Friday, November 11, 2016

Rethinking Reeve

Street Smart 1987

In 1987 Christopher Reeve was looking to expand his movie career beyond the Superman franchise. New York was still suffering astronomical crime and decay. AIDS was the misunderstood plague and the closeted mayor Ed Koch was in his third term. Street Smart, a movie about a dishonest journalist, a murderous pimp and the colorful street life of New York when Times Square was still exciting and not in a Disney way was relevant for the time.

Street Smart 1987

Street Smart was a personal project for Reeve, he had purchased the rights to it four years earlier and struggled to get it produced. He only agreed to do the last Superman movie so that Cannon Films would bankroll Street Smart for him. The movie had a limited opening in March of ‘87 and was only shown in 207 theaters before closing. It was a minor film that only grossed just over $1.1 million. Just a few months later in July Superman IV would open also starring Reeve and Street Smart would be forgotten.

In the same year Three Men and a Baby, Fatal Attraction, Beverly Hills Cop II and Good Morning Vietnam would all gross over $100 million at the box office to illustrate how poorly Street Smart did by comparison. However, box office receipts are not the only indicator as to whether or not a film is any good.

Imagine Morgan Freeman as a killer pimp. He was incredible in the bad guy role.

Street Smart was a clever film that never found an audience despite positive reviews. The only recognition it ever achieved was the much deserved Oscar nomination of Morgan Freeman for best supporting actor. The weekend it opened audiences were more interested in watching Lethal Weapon, Platoon and Nightmare on Elm Street 3. Even Christopher Reeve, the heroic Superman, could not persuade audiences with his star power to see his thriller with him cast as a New York reporter.

Almost thirty years had passed and I had never heard of this movie until last week. Once I watched it, I realized I had missed out on this excellent movie and it was as if I had discovered a collectible camera or book in a thrift store at some ridiculously low price.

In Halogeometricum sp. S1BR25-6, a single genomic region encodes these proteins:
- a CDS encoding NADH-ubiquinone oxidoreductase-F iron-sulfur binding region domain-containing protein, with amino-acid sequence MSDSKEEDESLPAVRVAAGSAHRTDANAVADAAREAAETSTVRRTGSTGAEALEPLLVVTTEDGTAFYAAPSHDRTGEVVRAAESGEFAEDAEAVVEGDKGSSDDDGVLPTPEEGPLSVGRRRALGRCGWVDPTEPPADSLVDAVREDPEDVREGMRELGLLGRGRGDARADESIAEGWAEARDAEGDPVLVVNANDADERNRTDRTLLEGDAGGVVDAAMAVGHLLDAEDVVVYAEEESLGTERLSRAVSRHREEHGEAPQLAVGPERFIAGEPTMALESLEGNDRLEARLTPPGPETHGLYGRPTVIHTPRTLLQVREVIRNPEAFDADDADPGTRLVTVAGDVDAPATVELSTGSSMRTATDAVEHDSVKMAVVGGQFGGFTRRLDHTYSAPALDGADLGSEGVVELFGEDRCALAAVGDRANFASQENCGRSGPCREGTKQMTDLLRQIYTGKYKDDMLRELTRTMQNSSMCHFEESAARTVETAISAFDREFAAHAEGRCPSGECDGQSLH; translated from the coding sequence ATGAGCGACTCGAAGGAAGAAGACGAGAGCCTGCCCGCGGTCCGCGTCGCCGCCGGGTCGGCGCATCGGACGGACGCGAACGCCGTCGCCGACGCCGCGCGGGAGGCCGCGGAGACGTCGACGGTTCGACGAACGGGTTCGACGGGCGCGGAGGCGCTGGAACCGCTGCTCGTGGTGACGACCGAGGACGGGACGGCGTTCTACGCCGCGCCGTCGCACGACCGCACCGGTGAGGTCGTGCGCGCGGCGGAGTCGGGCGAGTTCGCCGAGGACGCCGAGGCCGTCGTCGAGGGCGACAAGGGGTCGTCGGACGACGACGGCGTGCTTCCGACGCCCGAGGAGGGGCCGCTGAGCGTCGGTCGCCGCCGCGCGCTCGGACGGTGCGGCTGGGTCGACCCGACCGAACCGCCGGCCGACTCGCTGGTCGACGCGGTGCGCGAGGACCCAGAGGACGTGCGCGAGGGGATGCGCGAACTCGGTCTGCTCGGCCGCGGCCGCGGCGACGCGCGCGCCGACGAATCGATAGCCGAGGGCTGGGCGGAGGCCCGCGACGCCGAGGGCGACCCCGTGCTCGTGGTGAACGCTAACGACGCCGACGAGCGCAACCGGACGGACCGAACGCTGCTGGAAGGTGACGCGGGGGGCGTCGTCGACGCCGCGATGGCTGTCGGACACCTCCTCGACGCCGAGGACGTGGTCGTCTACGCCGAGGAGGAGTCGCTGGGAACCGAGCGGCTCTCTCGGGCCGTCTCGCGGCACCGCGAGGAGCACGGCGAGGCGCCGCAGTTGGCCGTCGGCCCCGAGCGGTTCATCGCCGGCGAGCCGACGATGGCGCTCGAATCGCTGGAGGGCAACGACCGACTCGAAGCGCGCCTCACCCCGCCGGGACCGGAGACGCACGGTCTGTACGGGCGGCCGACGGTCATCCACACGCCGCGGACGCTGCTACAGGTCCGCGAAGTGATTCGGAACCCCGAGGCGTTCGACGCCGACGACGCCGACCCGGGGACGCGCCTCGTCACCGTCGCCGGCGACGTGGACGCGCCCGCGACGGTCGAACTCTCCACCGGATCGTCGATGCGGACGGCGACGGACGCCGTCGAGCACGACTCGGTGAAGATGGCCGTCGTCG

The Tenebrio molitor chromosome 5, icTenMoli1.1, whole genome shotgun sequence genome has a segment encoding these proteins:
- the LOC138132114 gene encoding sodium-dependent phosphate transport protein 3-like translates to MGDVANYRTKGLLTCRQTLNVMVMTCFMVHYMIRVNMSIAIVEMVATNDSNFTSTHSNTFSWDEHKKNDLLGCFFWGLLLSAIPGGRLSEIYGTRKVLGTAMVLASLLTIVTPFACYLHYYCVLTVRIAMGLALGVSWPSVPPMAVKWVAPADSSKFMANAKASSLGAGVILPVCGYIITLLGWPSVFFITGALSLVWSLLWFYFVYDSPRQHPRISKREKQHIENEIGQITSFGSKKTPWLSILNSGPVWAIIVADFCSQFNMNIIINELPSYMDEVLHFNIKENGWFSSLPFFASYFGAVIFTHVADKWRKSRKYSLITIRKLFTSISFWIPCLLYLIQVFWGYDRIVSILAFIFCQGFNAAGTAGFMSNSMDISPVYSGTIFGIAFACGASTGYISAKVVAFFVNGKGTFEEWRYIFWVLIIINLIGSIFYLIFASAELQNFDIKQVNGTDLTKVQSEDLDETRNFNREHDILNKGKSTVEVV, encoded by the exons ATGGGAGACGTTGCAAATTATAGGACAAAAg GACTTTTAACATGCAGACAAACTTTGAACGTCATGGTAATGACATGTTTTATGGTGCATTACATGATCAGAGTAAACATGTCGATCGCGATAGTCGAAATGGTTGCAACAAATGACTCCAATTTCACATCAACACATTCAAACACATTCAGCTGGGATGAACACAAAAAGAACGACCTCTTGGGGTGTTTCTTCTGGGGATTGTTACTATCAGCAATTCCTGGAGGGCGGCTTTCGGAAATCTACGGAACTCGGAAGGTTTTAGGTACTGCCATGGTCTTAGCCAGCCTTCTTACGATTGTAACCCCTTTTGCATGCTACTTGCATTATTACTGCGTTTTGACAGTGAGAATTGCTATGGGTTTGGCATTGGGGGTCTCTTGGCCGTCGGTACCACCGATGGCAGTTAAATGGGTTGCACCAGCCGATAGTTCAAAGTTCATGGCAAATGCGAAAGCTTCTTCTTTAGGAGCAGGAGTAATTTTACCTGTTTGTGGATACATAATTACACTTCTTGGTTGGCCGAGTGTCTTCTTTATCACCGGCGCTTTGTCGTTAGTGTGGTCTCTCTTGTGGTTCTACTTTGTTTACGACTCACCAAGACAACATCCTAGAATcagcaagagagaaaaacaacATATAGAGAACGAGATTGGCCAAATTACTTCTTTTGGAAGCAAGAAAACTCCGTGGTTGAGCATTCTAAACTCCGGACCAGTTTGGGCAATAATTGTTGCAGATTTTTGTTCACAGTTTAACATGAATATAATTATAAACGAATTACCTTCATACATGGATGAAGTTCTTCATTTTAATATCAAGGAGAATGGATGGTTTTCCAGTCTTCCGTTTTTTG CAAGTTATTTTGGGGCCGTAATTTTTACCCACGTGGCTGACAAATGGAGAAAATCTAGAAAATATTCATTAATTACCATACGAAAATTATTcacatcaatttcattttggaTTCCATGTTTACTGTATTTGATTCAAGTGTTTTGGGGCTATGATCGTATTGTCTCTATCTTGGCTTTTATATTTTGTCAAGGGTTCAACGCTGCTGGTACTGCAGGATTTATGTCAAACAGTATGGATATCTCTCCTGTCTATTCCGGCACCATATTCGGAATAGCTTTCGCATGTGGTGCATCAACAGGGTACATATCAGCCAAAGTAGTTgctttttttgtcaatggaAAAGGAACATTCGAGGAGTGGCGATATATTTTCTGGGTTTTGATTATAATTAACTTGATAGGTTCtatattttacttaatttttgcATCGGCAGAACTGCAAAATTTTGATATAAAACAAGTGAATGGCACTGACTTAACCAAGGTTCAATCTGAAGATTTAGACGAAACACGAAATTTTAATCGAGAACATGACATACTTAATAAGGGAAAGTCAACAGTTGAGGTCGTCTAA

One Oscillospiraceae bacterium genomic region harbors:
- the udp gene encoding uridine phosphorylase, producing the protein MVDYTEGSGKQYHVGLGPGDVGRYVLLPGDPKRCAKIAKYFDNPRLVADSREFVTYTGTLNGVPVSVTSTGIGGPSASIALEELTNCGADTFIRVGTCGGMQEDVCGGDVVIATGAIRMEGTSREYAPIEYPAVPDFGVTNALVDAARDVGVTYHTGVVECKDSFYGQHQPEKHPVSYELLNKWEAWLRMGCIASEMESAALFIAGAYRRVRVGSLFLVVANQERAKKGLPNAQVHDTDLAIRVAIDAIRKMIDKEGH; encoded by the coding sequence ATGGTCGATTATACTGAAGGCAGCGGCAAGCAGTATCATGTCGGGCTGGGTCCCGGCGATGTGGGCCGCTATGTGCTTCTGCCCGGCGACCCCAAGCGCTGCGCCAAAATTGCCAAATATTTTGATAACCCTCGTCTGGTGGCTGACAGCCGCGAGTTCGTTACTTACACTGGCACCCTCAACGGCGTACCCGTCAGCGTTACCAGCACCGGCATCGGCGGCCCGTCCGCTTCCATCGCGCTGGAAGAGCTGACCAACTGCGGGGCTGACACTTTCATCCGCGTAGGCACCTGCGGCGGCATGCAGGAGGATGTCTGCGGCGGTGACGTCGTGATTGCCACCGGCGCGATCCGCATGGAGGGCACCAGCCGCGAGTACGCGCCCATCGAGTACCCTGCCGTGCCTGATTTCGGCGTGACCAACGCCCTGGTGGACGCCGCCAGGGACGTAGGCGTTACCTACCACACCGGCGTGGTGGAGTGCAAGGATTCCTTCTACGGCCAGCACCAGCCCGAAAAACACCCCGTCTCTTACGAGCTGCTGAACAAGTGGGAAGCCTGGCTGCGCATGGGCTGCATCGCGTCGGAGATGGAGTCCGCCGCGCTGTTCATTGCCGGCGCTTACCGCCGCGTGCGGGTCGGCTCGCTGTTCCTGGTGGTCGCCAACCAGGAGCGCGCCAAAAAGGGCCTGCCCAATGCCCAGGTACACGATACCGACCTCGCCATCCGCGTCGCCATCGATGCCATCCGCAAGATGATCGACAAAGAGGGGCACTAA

This movie captures an era of New York street life that's gone.
From the clothes to the setting this is a beautiful movie to watch.

Some of the appeal I will admit is my nostalgia for the clothing, my attachment to the pre-internet and cell phone world, my romanticism of the gritty Manhattan I never got to experience as a teenager in rural Georgia in ‘87 as a freshman in high school and the stunning beauty that was Christopher Reeve.
I had a wind breaker just like that.

The script is not perfect and there are a couple of plot holes, but  this is a well done movie that is entertaining and intelligent. It stands up better today than anything Mel Gibson ever made and Christopher Reeve though being a rather stiff person was actually a good actor that never got much respect. Perhaps it was because of the Superman success or from his paralyzing horse jumping accident eight years after this movie that cut his career short. He was Julliard trained, a veteran of Broadway, was surprisingly versatile and was the perfectly chiseled leading man, but even still he is not widely known for being a great actor. He is still known as Superman and the guy who was paralyzed by a horse.
Reeve was very lanky at 6'4.
You could wear that shirt again today and be in style.

It seems in three decades that this movie has been forgotten. You won’t find it running at midnight on a basic cable channel, streaming on Netflix (though it can be found on their DVD service) or ever mentioned anywhere when people discuss their favorite movies of the 1980s and it isn’t a cult classic either. For it to be such a good movie it is a shame that is goes unrecognized and unseen. Street Smart falls into the category of underrated movies that are very good and only film buffs seem to remember but if they were more widely known more people would enjoy them. Movies that are similarly underrated and forgotten from the 80s are Apartment Zero, Diva, Love Streams, Kiss Me Goodbye, Garbo Talks and Author! Author!
 
Reeve would write in his 1999 autobiography, Still Me, that he was “deeply depressed” leading up to this movie and changed his management company. He went on to say the Street Smart/Superman IV deal “turned out to be a disaster.” He said that no money was spent on advertising Street Smart despite the good reviews and that it quickly vanished. He described Superman IV as a catastrophe and that this period was a “huge blow” to his career.
He would go on to act in a few other films like Remains Of The Day before his near fatal accident in Virginia in 1995 but television and theatre would be his primary acting outlet as his film career never soared again.
Street Smart mentioned in the March 1987 issue of Jet Magazine. That's Anne Bancroft below in 84 Charing Cross Road which is another good movie.

Equally as good and maybe even better is Deathtrap starring Reeve in 1982. In this film Reeve plays a young playwright caught up in a murder mystery in the Hamptons. Reeve shows his acting range in this role and he’s a little too believable playing opposite Michael Caine. Deathtrap is directed by one of my favorite directors, Sidney Lumet, and the film keeps you guessing until the end as to whom did what and why.
If you happen to be looking for something to watch that you may not have seen before and you aren’t allergic to thirty year old movies that aren’t completely CGI or based on comic book characters then maybe go watch some of Reeve’s other movies.